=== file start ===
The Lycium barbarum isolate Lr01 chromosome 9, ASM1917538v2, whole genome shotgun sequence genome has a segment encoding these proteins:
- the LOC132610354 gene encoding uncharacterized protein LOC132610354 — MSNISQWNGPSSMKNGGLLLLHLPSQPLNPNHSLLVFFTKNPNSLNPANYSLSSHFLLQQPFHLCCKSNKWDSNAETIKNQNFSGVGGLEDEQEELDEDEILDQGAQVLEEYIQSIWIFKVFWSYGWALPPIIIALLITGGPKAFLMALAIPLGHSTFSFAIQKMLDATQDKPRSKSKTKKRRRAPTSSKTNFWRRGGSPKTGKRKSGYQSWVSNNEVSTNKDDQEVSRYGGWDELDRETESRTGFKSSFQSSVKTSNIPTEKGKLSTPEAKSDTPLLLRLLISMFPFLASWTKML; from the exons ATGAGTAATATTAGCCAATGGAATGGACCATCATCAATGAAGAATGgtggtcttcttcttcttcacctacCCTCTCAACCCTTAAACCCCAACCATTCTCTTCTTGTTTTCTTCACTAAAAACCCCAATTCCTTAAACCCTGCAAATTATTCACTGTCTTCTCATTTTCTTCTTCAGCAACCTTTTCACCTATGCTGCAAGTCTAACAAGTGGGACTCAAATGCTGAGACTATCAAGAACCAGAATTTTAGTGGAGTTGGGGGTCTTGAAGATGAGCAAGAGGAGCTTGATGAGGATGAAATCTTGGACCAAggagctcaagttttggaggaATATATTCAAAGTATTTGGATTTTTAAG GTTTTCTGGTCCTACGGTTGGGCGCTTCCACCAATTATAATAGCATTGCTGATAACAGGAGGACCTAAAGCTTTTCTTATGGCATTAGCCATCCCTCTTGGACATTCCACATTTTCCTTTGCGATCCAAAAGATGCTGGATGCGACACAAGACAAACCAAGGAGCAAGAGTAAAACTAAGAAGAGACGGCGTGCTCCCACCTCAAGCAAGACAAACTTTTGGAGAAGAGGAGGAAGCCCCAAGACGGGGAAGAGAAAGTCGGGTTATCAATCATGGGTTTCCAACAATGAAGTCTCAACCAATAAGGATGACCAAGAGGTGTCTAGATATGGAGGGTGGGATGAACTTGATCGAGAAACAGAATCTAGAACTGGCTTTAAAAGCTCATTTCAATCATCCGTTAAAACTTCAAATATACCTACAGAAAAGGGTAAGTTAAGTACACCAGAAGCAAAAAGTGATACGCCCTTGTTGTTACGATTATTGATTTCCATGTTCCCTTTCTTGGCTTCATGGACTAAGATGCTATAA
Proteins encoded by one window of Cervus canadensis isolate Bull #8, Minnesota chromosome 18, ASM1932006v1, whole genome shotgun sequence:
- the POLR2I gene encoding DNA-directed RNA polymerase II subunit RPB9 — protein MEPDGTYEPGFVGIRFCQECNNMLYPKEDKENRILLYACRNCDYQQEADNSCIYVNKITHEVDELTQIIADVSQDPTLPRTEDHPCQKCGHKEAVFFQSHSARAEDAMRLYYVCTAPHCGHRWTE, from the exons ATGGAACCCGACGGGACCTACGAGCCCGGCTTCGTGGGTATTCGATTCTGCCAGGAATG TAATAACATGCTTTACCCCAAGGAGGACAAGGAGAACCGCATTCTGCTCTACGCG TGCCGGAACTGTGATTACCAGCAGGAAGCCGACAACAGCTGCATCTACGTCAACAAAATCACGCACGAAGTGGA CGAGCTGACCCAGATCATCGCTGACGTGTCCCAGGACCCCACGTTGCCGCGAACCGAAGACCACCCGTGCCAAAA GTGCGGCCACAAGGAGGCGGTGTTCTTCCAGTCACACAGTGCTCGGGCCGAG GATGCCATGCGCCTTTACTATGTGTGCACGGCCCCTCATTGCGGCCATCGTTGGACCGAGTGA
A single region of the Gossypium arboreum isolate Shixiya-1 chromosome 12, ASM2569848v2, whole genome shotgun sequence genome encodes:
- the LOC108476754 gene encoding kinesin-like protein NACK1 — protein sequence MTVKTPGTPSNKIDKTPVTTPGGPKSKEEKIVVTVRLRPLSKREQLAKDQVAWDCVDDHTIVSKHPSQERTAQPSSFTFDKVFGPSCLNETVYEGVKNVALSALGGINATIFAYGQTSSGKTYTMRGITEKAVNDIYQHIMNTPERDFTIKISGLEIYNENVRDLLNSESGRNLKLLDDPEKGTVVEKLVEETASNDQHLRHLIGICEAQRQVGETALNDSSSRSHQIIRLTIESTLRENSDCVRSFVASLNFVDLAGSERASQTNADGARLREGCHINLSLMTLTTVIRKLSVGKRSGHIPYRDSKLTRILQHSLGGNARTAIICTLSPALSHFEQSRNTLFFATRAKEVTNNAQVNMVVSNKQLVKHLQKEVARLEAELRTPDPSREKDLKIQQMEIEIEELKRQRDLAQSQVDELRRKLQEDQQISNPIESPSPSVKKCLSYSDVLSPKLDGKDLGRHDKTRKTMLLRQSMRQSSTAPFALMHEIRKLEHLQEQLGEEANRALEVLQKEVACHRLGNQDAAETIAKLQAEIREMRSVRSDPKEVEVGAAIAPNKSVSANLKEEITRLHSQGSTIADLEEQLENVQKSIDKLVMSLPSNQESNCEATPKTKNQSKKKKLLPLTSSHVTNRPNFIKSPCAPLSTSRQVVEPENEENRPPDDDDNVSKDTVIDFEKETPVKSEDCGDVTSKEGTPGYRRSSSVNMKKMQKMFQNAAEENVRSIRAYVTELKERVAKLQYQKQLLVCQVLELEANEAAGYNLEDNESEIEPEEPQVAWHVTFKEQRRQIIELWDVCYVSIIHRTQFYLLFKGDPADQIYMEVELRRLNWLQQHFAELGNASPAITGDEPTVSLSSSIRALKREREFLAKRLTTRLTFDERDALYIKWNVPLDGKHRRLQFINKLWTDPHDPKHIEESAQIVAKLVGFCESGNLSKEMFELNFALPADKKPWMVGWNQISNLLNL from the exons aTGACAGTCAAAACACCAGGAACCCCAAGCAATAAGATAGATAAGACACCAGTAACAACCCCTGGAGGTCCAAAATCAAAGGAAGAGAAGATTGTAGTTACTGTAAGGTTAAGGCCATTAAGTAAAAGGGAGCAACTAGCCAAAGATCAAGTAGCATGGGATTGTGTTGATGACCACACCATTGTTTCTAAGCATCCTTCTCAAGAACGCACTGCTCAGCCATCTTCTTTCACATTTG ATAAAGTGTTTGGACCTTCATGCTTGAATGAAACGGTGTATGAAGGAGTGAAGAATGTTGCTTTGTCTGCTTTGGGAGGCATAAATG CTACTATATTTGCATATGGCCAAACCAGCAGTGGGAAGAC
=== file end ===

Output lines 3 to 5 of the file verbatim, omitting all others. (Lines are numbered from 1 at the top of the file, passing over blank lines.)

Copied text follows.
Proteins encoded by one window of Cervus canadensis isolate Bull #8, Minnesota chromosome 18, ASM1932006v1, whole genome shotgun sequence:
- the POLR2I gene encoding DNA-directed RNA polymerase II subunit RPB9 — protein MEPDGTYEPGFVGIRFCQECNNMLYPKEDKENRILLYACRNCDYQQEADNSCIYVNKITHEVDELTQIIADVSQDPTLPRTEDHPCQKCGHKEAVFFQSHSARAEDAMRLYYVCTAPHCGHRWTE, from the exons ATGGAACCCGACGGGACCTACGAGCCCGGCTTCGTGGGTATTCGATTCTGCCAGGAATG TAATAACATGCTTTACCCCAAGGAGGACAAGGAGAACCGCATTCTGCTCTACGCG TGCCGGAACTGTGATTACCAGCAGGAAGCCGACAACAGCTGCATCTACGTCAACAAAATCACGCACGAAGTGGA CGAGCTGACCCAGATCATCGCTGACGTGTCCCAGGACCCCACGTTGCCGCGAACCGAAGACCACCCGTGCCAAAA GTGCGGCCACAAGGAGGCGGTGTTCTTCCAGTCACACAGTGCTCGGGCCGAG GATGCCATGCGCCTTTACTATGTGTGCACGGCCCCTCATTGCGGCCATCGTTGGACCGAGTGA
A single region of the Gossypium arboreum isolate Shixiya-1 chromosome 12, ASM2569848v2, whole genome shotgun sequence genome encodes: